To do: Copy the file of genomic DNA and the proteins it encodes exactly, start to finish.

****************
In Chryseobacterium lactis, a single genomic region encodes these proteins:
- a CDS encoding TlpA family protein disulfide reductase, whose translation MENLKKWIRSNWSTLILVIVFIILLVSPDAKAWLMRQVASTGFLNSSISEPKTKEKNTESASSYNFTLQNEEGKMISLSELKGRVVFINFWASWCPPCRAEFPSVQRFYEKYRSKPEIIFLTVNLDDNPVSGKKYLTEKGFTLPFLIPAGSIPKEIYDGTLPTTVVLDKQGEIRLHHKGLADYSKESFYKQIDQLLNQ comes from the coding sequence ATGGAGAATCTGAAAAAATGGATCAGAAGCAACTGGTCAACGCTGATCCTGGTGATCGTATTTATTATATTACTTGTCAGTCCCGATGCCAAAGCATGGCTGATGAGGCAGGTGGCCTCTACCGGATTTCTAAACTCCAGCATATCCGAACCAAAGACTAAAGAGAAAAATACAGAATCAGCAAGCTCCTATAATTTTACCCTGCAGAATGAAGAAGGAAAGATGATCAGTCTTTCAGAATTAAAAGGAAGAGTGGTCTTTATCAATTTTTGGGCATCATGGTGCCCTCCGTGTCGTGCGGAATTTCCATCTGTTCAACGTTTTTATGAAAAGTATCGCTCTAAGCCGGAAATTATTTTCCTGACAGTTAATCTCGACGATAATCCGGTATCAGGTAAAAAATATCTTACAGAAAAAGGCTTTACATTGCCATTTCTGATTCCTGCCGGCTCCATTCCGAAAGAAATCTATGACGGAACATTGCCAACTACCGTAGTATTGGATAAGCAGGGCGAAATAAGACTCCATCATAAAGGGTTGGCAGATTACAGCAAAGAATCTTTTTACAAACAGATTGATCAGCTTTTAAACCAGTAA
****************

In Chryseobacterium lactis, a single genomic region encodes these proteins:
- a CDS encoding TlpA family protein disulfide reductase, whose translation MENLKKWIRSNWSTLILVIVFIILLVSPDAKAWLMRQVASTGFLNSSISEPKTKEKNTESASSYNFTLQNEEGKMISLSELKGRVVFINFWASWCPPCRAEFPSVQRFYEKYRSKPEIIFLTVNLDDNPVSGKKYLTEKGFTLPFLIPAGSIPKEIYDGTLPTTVVLDKQGEIRLHHKGLADYSKESFYKQIDQLLNQ comes from the coding sequence ATGGAGAATCTGAAAAAATGGATCAGAAGCAACTGGTCAACGCTGATCCTGGTGATCGTATTTATTATATTACTTGTCAGTCCCGATGCCAAAGCATGGCTGATGAGGCAGGTGGCCTCTACCGGATTTCTAAACTCCAGCATATCCGAACCAAAGACTAAAGAGAAAAATACAGAATCAGCAAGCTCCTATAATTTTACCCTGCAGAATGAAGAAGGAAAGATGATCAGTCTTTCAGAATTAAAAGGAAGAGTGGTCTTTATCAATTTTTGGGCATCATGGTGCCCTCCGTGTCGTGCGGAATTTCCATCTGTTCAACGTTTTTATGAAAAGTATCGCTCTAAGCCGGAAATTATTTTCCTGACAGTTAATCTCGACGATAATCCGGTATCAGGTAAAAAATATCTTACAGAAAAAGGCTTTACATTGCCATTTCTGATTCCTGCCGGCTCCATTCCGAAAGAAATCTATGACGGAACATTGCCAACTACCGTAGTATTGGATAAGCAGGGCGAAATAAGACTCCATCATAAAGGGTTGGCAGATTACAGCAAAGAATCTTTTTACAAACAGATTGATCAGCTTTTAAACCAGTAA